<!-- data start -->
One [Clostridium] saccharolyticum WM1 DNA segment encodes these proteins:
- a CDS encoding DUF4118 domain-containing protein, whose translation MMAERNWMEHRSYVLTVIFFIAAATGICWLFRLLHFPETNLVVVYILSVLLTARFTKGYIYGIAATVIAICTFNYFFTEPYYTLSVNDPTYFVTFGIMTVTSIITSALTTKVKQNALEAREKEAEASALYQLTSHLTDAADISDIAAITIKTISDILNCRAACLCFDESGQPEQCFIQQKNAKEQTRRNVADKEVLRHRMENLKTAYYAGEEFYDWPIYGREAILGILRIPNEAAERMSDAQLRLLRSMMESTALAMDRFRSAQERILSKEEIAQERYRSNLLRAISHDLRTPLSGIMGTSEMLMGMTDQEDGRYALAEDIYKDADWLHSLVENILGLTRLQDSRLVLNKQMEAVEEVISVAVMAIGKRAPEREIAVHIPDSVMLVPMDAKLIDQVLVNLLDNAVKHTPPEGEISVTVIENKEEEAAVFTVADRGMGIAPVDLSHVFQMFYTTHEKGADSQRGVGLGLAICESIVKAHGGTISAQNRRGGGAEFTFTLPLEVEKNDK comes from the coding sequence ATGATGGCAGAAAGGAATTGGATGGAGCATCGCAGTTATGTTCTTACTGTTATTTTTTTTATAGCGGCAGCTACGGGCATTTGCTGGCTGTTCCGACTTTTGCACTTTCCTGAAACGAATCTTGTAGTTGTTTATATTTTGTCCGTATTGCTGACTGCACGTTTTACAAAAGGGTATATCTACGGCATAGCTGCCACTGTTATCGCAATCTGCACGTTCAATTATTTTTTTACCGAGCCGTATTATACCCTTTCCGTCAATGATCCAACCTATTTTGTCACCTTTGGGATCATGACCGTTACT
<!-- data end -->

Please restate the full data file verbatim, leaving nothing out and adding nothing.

One [Clostridium] saccharolyticum WM1 DNA segment encodes these proteins:
- a CDS encoding DUF4118 domain-containing protein, whose translation MMAERNWMEHRSYVLTVIFFIAAATGICWLFRLLHFPETNLVVVYILSVLLTARFTKGYIYGIAATVIAICTFNYFFTEPYYTLSVNDPTYFVTFGIMTVTSIITSALTTKVKQNALEAREKEAEASALYQLTSHLTDAADISDIAAITIKTISDILNCRAACLCFDESGQPEQCFIQQKNAKEQTRRNVADKEVLRHRMENLKTAYYAGEEFYDWPIYGREAILGILRIPNEAAERMSDAQLRLLRSMMESTALAMDRFRSAQERILSKEEIAQERYRSNLLRAISHDLRTPLSGIMGTSEMLMGMTDQEDGRYALAEDIYKDADWLHSLVENILGLTRLQDSRLVLNKQMEAVEEVISVAVMAIGKRAPEREIAVHIPDSVMLVPMDAKLIDQVLVNLLDNAVKHTPPEGEISVTVIENKEEEAAVFTVADRGMGIAPVDLSHVFQMFYTTHEKGADSQRGVGLGLAICESIVKAHGGTISAQNRRGGGAEFTFTLPLEVEKNDK comes from the coding sequence ATGATGGCAGAAAGGAATTGGATGGAGCATCGCAGTTATGTTCTTACTGTTATTTTTTTTATAGCGGCAGCTACGGGCATTTGCTGGCTGTTCCGACTTTTGCACTTTCCTGAAACGAATCTTGTAGTTGTTTATATTTTGTCCGTATTGCTGACTGCACGTTTTACAAAAGGGTATATCTACGGCATAGCTGCCACTGTTATCGCAATCTGCACGTTCAATTATTTTTTTACCGAGCCGTATTATACCCTTTCCGTCAATGATCCAACCTATTTTGTCACCTTTGGGATCATGACCGTTACT